How much you pay for your medication will vary, even if you have Medicare Part D coverage. That’s because every pill has a different value and use. How insurance companies pay for different drugs will likewise differ. This likely comes from the way Medicare’s prescription formulary pays. How does the formulary system work?
Depending on the medication you need, you might find the formulary charges you more or less for each drug. Work with your physician to determine the appropriate drugs and costs for you.
Medicare Part D Coverage
Medicare Part D is Medicare insurance for your prescription drugs. Many drugs can cost hundreds of dollars without insurance. Therefore, having this coverage is critical for countless Americans. Getting Medicare Part D involves taking special steps beyond enrolling in Original Medicare.
Original Medicare only contains Medicare Part A and/or Medicare Part B. Part A will pay for things like hospitalizations, while Part B will pay for care like doctor’s office visits. Neither part of Original coverage will pay for most standard prescription needs. Therefore, for this coverage, most people turn to Medicare Part D. Nevertheless, even with coverage, the cost for your prescriptions might still vary.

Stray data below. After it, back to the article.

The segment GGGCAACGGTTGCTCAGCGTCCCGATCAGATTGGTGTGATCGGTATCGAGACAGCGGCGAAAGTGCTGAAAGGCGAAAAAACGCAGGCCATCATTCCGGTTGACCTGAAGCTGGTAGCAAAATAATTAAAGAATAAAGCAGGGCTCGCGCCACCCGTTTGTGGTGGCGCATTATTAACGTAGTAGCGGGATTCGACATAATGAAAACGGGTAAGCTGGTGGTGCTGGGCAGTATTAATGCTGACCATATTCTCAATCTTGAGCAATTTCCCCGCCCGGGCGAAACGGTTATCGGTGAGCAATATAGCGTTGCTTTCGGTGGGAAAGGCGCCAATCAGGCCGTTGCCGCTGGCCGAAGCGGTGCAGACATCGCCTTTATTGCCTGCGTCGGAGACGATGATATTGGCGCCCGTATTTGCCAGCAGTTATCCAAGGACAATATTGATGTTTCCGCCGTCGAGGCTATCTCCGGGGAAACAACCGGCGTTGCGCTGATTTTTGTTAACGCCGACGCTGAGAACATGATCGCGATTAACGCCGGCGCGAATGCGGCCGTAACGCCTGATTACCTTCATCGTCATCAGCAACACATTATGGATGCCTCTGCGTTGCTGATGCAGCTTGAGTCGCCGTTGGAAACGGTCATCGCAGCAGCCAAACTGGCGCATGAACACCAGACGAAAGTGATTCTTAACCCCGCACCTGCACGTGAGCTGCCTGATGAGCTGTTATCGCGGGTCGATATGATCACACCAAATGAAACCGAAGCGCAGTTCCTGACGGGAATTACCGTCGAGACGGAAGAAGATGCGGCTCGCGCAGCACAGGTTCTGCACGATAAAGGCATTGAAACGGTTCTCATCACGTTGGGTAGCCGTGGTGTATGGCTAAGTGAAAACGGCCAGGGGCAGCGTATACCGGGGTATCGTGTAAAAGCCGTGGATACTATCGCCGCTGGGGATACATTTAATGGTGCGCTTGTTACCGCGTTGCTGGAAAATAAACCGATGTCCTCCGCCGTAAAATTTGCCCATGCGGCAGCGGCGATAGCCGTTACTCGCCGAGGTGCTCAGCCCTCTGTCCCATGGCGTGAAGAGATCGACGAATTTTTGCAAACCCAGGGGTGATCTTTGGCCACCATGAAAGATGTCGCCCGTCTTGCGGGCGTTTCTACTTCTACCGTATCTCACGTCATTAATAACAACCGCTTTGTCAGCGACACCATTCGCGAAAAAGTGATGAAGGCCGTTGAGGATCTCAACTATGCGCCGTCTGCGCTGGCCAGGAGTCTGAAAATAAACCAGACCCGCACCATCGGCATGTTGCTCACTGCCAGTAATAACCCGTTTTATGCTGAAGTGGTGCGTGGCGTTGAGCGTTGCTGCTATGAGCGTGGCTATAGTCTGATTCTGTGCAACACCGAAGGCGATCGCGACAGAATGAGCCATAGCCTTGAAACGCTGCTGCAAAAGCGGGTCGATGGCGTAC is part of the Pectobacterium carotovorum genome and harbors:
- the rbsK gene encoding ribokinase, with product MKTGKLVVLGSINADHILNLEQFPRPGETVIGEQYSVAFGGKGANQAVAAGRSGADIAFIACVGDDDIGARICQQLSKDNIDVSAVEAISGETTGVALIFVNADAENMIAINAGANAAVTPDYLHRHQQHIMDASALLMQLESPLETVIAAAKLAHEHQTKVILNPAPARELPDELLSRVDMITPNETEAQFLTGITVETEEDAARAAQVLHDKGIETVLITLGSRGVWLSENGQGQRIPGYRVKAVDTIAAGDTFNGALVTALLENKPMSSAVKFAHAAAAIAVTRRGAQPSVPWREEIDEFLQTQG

The Part D Formulary
Medicare Part D is actually a marketplace of private plans offered by major insurers. These plans conform to certain federally-mandated guidelines. Yet, Part D providers often have leeway to determine what you will pay for prescriptions.
Most do this by developing a formulary. Under a formulary, Part D providers list what drugs they will cover under your plan. They will often cover many different drugs, from prescription generics to name-brand medication. Often, you will have at least one choice of similar drugs to make selecting a medication easier on you.
To simplify drug pricing, formularies usually divide drugs into Tiers. Most Part D plans contain four tiers (Levels 1-3 and a Specialty tier), though again, plans differ. Usually, the drugs in the lowest tiers will have the lowest costs. Specialty prescriptions, and some brand-name drugs often occupy higher tiers and cost more. Keep in mind, at times you can qualify for tier exceptions based on your medical needs. Therefore, you might be able to get a higher-tiered drug at a lower cost.
So, once you get Medicare Part D, talk to your doctor about the best way to get the most affordable drugs. Your physician will likely understand the way the formulary works. They can help you determine the best cost-treatment balance for your medication.